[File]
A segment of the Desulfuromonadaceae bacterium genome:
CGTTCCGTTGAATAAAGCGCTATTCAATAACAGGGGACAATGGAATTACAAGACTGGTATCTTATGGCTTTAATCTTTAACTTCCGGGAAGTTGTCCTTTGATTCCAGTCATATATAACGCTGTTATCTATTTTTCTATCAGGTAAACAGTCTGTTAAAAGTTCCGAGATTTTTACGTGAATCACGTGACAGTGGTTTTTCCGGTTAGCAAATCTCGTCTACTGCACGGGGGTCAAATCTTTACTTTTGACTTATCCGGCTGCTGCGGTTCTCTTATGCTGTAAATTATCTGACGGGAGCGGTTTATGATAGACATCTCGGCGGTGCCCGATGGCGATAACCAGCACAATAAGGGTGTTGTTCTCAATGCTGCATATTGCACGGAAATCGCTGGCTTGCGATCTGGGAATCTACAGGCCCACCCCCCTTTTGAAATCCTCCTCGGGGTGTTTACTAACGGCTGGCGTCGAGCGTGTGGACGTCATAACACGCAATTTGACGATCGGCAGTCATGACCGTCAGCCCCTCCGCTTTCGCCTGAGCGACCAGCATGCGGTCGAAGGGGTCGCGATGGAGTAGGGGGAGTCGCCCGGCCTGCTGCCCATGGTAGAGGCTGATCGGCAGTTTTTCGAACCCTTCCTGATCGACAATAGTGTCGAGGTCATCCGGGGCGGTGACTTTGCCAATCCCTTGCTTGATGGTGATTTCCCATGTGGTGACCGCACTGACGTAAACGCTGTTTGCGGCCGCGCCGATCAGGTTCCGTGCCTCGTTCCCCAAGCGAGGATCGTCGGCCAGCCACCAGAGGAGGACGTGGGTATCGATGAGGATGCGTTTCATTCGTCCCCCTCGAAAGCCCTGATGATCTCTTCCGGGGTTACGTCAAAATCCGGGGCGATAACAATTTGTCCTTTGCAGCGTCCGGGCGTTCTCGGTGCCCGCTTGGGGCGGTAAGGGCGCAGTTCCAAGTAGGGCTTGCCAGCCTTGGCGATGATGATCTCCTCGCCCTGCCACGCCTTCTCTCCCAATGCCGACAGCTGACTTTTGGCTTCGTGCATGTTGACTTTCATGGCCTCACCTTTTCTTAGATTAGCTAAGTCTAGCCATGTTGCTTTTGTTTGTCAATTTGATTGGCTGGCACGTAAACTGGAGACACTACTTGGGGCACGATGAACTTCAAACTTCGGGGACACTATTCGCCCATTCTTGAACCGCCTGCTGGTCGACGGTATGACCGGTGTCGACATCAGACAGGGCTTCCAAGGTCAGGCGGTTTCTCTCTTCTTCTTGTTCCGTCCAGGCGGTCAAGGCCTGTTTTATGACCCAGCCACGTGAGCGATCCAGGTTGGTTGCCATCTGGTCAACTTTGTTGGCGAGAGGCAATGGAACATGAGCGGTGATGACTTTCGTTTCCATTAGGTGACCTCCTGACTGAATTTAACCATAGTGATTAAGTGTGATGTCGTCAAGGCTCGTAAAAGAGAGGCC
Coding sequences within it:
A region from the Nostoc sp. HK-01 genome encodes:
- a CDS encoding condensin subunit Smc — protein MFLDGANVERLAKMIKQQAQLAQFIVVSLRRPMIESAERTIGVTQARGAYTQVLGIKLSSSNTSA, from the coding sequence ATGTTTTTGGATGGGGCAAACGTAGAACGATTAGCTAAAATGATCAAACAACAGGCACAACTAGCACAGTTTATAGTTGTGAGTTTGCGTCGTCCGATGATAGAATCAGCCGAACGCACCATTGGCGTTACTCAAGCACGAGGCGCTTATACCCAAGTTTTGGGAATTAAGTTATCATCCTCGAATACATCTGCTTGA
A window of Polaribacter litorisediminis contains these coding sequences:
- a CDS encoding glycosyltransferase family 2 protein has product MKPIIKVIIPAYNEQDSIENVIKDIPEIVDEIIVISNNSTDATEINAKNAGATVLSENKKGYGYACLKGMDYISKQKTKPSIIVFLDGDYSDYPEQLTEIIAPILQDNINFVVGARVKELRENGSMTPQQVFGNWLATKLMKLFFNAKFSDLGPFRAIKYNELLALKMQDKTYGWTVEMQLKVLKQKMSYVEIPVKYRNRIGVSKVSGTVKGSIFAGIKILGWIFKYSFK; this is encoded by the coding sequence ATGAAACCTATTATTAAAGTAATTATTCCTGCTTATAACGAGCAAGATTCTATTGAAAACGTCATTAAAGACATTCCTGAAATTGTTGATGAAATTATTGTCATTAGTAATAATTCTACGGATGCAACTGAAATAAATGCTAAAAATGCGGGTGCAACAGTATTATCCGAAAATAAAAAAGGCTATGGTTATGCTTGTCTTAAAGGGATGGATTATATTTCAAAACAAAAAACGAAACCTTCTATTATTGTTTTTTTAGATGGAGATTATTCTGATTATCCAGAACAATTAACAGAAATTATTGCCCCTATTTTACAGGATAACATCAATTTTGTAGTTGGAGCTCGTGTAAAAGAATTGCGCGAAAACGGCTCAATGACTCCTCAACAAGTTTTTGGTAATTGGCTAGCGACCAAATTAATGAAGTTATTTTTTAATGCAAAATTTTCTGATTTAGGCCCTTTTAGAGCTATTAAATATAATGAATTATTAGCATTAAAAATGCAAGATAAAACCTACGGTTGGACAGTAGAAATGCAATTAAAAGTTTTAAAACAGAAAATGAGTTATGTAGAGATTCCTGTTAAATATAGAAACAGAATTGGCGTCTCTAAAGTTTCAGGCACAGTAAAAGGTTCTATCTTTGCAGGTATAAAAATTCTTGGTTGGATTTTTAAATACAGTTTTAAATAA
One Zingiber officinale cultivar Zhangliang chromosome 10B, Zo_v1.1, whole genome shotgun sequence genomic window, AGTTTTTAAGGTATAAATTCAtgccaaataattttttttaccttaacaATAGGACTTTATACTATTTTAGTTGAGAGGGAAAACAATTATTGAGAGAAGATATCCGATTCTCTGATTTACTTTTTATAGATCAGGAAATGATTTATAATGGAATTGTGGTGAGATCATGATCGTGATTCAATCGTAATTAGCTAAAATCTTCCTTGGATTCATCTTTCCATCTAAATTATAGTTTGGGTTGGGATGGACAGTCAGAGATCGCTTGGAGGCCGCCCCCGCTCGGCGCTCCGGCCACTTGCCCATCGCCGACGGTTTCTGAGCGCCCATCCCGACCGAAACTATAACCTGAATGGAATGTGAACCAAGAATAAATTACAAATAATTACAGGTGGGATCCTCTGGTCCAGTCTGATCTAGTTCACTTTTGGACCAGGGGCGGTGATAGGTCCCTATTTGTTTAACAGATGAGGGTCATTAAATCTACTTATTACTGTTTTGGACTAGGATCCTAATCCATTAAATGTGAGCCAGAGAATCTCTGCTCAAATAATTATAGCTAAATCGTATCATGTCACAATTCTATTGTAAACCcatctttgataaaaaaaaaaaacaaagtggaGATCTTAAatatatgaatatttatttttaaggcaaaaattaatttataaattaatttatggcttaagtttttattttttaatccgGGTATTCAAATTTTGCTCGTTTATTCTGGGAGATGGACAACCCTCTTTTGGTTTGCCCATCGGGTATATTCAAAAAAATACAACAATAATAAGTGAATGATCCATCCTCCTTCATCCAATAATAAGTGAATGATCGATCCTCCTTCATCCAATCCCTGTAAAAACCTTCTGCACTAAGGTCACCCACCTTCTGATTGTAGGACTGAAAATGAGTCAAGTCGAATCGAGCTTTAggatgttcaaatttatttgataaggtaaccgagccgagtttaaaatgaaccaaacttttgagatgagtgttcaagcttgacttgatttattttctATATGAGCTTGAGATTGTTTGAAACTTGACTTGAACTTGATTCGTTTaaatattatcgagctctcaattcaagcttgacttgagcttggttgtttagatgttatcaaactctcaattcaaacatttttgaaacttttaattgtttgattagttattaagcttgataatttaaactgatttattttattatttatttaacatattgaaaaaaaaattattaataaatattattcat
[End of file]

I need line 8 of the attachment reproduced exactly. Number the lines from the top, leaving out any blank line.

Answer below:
One Zingiber officinale cultivar Zhangliang chromosome 10B, Zo_v1.1, whole genome shotgun sequence genomic window, AGTTTTTAAGGTATAAATTCAtgccaaataattttttttaccttaacaATAGGACTTTATACTATTTTAGTTGAGAGGGAAAACAATTATTGAGAGAAGATATCCGATTCTCTGATTTACTTTTTATAGATCAGGAAATGATTTATAATGGAATTGTGGTGAGATCATGATCGTGATTCAATCGTAATTAGCTAAAATCTTCCTTGGATTCATCTTTCCATCTAAATTATAGTTTGGGTTGGGATGGACAGTCAGAGATCGCTTGGAGGCCGCCCCCGCTCGGCGCTCCGGCCACTTGCCCATCGCCGACGGTTTCTGAGCGCCCATCCCGACCGAAACTATAACCTGAATGGAATGTGAACCAAGAATAAATTACAAATAATTACAGGTGGGATCCTCTGGTCCAGTCTGATCTAGTTCACTTTTGGACCAGGGGCGGTGATAGGTCCCTATTTGTTTAACAGATGAGGGTCATTAAATCTACTTATTACTGTTTTGGACTAGGATCCTAATCCATTAAATGTGAGCCAGAGAATCTCTGCTCAAATAATTATAGCTAAATCGTATCATGTCACAATTCTATTGTAAACCcatctttgataaaaaaaaaaaacaaagtggaGATCTTAAatatatgaatatttatttttaaggcaaaaattaatttataaattaatttatggcttaagtttttattttttaatccgGGTATTCAAATTTTGCTCGTTTATTCTGGGAGATGGACAACCCTCTTTTGGTTTGCCCATCGGGTATATTCAAAAAAATACAACAATAATAAGTGAATGATCCATCCTCCTTCATCCAATAATAAGTGAATGATCGATCCTCCTTCATCCAATCCCTGTAAAAACCTTCTGCACTAAGGTCACCCACCTTCTGATTGTAGGACTGAAAATGAGTCAAGTCGAATCGAGCTTTAggatgttcaaatttatttgataaggtaaccgagccgagtttaaaatgaaccaaacttttgagatgagtgttcaagcttgacttgatttattttctATATGAGCTTGAGATTGTTTGAAACTTGACTTGAACTTGATTCGTTTaaatattatcgagctctcaattcaagcttgacttgagcttggttgtttagatgttatcaaactctcaattcaaacatttttgaaacttttaattgtttgattagttattaagcttgataatttaaactgatttattttattatttatttaacatattgaaaaaaaaattattaataaatattattcat